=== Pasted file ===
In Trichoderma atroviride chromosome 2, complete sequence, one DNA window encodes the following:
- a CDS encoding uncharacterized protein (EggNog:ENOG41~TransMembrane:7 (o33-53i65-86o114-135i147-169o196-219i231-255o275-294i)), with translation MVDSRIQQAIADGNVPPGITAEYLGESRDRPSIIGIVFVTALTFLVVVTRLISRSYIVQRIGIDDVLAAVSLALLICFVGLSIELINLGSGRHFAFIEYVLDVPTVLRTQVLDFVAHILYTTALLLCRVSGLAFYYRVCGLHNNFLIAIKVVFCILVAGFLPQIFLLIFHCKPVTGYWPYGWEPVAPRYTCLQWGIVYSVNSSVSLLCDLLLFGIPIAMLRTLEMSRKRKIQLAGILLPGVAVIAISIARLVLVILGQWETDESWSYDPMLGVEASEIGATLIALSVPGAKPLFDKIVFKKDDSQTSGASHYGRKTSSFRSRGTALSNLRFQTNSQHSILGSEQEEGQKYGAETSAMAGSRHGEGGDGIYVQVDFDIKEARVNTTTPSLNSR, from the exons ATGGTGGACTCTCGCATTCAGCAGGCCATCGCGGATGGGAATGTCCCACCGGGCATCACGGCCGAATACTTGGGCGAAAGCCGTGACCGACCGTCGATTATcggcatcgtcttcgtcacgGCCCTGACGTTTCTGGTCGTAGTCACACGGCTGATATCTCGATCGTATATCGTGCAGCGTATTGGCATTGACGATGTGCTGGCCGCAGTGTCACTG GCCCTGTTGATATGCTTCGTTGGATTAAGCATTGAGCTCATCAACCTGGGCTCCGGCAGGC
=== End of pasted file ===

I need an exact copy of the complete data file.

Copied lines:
In Trichoderma atroviride chromosome 2, complete sequence, one DNA window encodes the following:
- a CDS encoding uncharacterized protein (EggNog:ENOG41~TransMembrane:7 (o33-53i65-86o114-135i147-169o196-219i231-255o275-294i)), with translation MVDSRIQQAIADGNVPPGITAEYLGESRDRPSIIGIVFVTALTFLVVVTRLISRSYIVQRIGIDDVLAAVSLALLICFVGLSIELINLGSGRHFAFIEYVLDVPTVLRTQVLDFVAHILYTTALLLCRVSGLAFYYRVCGLHNNFLIAIKVVFCILVAGFLPQIFLLIFHCKPVTGYWPYGWEPVAPRYTCLQWGIVYSVNSSVSLLCDLLLFGIPIAMLRTLEMSRKRKIQLAGILLPGVAVIAISIARLVLVILGQWETDESWSYDPMLGVEASEIGATLIALSVPGAKPLFDKIVFKKDDSQTSGASHYGRKTSSFRSRGTALSNLRFQTNSQHSILGSEQEEGQKYGAETSAMAGSRHGEGGDGIYVQVDFDIKEARVNTTTPSLNSR, from the exons ATGGTGGACTCTCGCATTCAGCAGGCCATCGCGGATGGGAATGTCCCACCGGGCATCACGGCCGAATACTTGGGCGAAAGCCGTGACCGACCGTCGATTATcggcatcgtcttcgtcacgGCCCTGACGTTTCTGGTCGTAGTCACACGGCTGATATCTCGATCGTATATCGTGCAGCGTATTGGCATTGACGATGTGCTGGCCGCAGTGTCACTG GCCCTGTTGATATGCTTCGTTGGATTAAGCATTGAGCTCATCAACCTGGGCTCCGGCAGGC